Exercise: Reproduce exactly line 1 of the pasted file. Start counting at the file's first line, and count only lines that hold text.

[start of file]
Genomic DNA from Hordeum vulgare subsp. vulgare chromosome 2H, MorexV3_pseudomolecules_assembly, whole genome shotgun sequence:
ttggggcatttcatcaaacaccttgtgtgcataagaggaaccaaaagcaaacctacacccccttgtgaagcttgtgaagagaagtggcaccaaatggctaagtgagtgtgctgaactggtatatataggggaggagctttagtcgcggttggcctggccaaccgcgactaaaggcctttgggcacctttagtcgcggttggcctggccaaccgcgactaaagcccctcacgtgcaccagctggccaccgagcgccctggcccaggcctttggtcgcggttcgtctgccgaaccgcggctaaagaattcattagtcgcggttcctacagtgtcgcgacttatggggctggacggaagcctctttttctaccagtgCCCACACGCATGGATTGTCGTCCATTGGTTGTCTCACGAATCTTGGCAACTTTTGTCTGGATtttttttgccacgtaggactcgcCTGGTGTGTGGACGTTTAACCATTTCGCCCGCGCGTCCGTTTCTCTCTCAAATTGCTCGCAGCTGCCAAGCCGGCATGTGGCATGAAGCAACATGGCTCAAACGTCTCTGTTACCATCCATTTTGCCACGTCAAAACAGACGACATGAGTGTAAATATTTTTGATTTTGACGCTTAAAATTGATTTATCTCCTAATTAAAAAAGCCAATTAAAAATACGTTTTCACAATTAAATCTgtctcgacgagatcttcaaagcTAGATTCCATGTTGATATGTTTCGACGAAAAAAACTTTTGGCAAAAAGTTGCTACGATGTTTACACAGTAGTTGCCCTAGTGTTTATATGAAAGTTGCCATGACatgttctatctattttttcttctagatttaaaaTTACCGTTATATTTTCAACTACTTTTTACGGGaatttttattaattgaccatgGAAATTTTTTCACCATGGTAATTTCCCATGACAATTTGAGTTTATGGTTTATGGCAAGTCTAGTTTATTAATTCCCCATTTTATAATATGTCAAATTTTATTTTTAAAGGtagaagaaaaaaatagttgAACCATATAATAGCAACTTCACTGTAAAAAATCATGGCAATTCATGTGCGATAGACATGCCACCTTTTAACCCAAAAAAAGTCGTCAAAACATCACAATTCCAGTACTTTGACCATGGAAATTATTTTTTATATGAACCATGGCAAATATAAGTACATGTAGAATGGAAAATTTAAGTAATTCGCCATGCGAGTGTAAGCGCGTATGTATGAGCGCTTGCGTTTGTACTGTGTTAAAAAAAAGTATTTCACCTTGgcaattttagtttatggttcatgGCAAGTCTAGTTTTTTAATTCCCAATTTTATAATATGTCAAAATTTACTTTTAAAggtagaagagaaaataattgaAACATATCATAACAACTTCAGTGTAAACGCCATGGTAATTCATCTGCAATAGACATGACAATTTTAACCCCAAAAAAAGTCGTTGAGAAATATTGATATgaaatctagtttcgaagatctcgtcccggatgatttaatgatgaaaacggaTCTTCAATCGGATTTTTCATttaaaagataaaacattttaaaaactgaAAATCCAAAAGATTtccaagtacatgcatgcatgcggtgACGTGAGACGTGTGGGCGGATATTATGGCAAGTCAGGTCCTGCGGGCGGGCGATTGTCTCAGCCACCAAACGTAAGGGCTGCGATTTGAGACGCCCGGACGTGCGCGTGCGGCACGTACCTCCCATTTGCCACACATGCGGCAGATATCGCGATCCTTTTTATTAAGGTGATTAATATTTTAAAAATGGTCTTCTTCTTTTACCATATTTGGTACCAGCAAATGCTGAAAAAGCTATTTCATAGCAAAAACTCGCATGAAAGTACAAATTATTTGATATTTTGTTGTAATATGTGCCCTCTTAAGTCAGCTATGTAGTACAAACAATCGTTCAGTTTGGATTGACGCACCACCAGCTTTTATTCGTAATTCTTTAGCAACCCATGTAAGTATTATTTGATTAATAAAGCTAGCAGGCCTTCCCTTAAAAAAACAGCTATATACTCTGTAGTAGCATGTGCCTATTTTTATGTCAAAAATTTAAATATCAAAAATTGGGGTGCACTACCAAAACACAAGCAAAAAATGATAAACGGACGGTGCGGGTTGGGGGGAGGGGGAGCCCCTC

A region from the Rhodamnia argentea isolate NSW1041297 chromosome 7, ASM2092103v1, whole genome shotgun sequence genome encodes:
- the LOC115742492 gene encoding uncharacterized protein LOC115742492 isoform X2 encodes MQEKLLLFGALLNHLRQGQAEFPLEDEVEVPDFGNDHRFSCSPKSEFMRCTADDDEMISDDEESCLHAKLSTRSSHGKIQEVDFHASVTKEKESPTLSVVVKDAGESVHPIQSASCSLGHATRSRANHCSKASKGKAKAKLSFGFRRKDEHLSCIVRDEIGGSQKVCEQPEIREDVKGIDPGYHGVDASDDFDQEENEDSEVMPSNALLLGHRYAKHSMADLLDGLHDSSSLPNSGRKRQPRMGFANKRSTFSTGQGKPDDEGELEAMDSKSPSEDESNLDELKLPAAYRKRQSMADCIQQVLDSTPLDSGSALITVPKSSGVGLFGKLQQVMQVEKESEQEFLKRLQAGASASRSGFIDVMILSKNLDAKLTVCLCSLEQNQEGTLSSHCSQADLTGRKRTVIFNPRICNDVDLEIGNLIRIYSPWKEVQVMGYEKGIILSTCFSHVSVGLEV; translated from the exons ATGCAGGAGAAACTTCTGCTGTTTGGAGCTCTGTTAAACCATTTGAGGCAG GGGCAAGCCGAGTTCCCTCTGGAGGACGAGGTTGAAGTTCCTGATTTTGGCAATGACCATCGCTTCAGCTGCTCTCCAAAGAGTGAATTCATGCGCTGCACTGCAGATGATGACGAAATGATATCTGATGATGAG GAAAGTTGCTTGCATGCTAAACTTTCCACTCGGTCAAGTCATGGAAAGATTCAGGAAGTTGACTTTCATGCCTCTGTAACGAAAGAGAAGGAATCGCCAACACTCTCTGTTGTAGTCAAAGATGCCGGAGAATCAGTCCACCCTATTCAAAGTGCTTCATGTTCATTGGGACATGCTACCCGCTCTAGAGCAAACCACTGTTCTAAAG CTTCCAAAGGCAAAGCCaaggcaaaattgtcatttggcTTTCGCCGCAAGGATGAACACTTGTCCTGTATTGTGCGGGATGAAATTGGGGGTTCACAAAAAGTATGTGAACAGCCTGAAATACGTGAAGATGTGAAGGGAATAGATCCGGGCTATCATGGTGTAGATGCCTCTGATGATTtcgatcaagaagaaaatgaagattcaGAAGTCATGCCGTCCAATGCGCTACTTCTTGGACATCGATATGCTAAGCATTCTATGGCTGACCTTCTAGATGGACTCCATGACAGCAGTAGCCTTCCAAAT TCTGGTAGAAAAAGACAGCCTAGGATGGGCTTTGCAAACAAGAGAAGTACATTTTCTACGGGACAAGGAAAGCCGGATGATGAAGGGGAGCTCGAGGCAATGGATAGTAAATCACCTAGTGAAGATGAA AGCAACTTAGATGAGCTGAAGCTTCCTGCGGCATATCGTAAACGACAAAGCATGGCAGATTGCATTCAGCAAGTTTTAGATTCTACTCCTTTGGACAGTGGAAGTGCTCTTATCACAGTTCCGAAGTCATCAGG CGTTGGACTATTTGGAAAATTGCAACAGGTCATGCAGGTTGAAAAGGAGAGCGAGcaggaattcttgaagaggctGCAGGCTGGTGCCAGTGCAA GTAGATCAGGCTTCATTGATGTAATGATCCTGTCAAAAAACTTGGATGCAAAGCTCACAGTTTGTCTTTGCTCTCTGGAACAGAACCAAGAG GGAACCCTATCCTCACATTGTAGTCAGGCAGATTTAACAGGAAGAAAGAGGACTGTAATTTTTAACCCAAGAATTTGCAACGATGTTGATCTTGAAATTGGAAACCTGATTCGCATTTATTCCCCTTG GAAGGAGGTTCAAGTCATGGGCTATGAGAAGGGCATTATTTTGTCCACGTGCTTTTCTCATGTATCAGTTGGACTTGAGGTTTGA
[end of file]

Genomic DNA from Hordeum vulgare subsp. vulgare chromosome 2H, MorexV3_pseudomolecules_assembly, whole genome shotgun sequence: